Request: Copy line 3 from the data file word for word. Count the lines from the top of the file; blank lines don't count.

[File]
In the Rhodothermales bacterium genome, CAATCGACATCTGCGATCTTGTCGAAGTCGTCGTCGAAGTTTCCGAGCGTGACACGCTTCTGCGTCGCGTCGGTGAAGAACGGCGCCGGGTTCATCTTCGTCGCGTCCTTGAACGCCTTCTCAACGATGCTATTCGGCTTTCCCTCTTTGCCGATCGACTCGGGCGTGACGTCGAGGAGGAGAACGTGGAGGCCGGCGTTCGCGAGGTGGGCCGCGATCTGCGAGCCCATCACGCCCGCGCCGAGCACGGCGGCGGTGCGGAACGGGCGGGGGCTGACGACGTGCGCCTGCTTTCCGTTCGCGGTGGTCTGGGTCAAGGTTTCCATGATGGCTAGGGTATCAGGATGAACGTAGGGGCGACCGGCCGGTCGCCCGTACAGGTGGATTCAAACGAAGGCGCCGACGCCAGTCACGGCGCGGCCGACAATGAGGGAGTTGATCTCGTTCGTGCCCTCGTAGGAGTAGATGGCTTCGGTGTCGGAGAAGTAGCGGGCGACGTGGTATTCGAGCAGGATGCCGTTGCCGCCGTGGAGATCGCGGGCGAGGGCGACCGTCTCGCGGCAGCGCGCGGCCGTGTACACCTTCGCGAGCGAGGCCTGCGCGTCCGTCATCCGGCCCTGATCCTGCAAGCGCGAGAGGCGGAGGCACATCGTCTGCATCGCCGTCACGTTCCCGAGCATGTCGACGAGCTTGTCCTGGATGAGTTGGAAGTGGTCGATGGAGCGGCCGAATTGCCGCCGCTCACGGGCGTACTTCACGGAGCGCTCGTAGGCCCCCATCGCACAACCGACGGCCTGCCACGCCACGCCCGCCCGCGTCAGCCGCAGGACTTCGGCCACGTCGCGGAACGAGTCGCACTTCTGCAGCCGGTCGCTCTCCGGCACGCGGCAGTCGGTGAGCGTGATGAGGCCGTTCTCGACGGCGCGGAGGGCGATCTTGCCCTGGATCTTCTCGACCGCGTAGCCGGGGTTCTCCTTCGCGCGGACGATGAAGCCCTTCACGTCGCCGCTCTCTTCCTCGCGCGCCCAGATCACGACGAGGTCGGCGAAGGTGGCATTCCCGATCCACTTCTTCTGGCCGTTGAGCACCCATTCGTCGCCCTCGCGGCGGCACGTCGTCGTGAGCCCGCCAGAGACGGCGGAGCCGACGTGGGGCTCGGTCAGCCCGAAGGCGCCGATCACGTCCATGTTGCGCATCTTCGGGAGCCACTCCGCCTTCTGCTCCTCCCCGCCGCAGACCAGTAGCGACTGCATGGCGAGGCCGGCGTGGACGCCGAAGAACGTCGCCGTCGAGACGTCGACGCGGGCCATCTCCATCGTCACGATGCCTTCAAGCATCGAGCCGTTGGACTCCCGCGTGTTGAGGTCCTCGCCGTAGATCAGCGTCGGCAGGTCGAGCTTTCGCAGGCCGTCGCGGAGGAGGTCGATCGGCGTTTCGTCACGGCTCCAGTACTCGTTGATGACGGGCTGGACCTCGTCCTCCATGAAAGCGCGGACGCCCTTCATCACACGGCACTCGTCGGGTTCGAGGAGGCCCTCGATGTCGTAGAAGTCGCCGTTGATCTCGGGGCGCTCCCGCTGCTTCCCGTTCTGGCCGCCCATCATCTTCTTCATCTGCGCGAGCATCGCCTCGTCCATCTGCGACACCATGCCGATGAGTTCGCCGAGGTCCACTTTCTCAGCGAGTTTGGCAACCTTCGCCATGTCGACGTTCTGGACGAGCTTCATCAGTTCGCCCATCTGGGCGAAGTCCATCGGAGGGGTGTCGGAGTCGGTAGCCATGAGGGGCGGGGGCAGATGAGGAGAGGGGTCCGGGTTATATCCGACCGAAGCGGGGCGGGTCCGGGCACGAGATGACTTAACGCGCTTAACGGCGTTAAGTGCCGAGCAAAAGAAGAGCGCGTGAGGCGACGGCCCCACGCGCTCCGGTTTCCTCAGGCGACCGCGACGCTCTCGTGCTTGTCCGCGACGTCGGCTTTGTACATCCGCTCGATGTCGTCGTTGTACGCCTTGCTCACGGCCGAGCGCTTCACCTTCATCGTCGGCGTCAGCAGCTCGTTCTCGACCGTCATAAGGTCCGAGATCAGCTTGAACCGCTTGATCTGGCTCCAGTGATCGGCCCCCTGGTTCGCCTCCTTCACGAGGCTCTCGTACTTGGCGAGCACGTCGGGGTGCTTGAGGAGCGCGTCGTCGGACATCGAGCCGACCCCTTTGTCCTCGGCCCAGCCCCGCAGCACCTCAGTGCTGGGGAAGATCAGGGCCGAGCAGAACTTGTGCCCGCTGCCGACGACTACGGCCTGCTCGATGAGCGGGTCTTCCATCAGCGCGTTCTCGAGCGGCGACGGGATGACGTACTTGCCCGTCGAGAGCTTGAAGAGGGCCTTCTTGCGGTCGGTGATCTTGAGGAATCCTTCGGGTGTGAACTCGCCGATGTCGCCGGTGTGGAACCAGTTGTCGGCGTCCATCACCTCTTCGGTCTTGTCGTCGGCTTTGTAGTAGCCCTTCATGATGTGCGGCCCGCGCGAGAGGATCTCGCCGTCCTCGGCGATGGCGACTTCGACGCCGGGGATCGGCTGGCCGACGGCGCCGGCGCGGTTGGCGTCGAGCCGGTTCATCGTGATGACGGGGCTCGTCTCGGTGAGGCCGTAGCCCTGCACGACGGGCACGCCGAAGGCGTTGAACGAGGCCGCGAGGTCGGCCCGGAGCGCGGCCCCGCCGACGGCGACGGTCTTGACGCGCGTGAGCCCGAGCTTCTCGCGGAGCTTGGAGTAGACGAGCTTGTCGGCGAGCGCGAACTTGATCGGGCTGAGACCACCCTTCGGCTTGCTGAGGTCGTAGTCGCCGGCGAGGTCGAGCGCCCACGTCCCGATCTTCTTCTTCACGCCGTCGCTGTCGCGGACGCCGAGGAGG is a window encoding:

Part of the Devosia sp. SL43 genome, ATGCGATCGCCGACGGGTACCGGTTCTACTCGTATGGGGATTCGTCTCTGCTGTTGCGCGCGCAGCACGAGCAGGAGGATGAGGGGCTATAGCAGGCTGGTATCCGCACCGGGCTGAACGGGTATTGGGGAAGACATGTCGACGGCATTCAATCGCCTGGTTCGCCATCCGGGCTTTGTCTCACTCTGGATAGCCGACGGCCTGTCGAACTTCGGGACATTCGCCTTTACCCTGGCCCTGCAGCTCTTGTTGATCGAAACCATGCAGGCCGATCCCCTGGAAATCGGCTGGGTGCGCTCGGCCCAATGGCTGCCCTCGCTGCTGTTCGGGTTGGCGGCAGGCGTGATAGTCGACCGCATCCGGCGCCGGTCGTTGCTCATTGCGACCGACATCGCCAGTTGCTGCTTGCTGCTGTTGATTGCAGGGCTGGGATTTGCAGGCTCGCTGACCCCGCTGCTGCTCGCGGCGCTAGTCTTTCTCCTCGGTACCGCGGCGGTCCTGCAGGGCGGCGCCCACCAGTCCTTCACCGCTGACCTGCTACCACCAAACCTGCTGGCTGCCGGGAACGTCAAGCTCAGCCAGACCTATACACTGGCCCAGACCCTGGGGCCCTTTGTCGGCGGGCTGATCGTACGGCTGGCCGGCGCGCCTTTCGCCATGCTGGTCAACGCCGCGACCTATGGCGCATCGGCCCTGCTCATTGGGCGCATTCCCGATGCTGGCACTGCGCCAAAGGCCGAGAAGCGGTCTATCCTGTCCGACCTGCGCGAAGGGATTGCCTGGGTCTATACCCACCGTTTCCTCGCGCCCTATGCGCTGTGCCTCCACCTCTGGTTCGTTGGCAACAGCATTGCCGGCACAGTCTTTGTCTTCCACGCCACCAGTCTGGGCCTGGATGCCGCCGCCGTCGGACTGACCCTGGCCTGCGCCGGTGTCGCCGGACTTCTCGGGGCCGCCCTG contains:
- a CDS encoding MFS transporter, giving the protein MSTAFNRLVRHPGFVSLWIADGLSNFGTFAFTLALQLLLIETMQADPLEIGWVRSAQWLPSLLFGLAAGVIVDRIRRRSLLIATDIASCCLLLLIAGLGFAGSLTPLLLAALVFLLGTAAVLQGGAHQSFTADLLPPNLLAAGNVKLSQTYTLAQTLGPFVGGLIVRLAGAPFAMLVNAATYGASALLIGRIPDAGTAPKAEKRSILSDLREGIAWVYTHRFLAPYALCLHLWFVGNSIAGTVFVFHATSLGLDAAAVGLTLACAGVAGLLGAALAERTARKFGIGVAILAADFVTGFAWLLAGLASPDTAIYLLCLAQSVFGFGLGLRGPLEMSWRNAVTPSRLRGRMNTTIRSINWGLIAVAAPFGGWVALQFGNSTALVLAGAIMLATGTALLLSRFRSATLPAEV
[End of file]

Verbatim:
- a CDS encoding MFS transporter, giving the protein MSTAFNRLVRHPGFVSLWIADGLSNFGTFAFTLALQLLLIETMQADPLEIGWVRSAQWLPSLLFGLAAGVIVDRIRRRSLLIATDIASCCLLLLIAGLGFAGSLTPLLLAALVFLLGTAAVLQGGAHQSFTADLLPPNLLAAGNVKLSQTYTLAQTLGPFVGGLIVRLAGAPFAMLVNAATYGASALLIGRIPDAGTAPKAEKRSILSDLREGIAWVYTHRFLAPYALCLHLWFVGNSIAGTVFVFHATSLGLDAAAVGLTLACAGVAGLLGAALAERTARKFGIGVAILAADFVTGFAWLLAGLASPDTAIYLLCLAQSVFGFGLGLRGPLEMSWRNAVTPSRLRGRMNTTIRSINWGLIAVAAPFGGWVALQFGNSTALVLAGAIMLATGTALLLSRFRSATLPAEV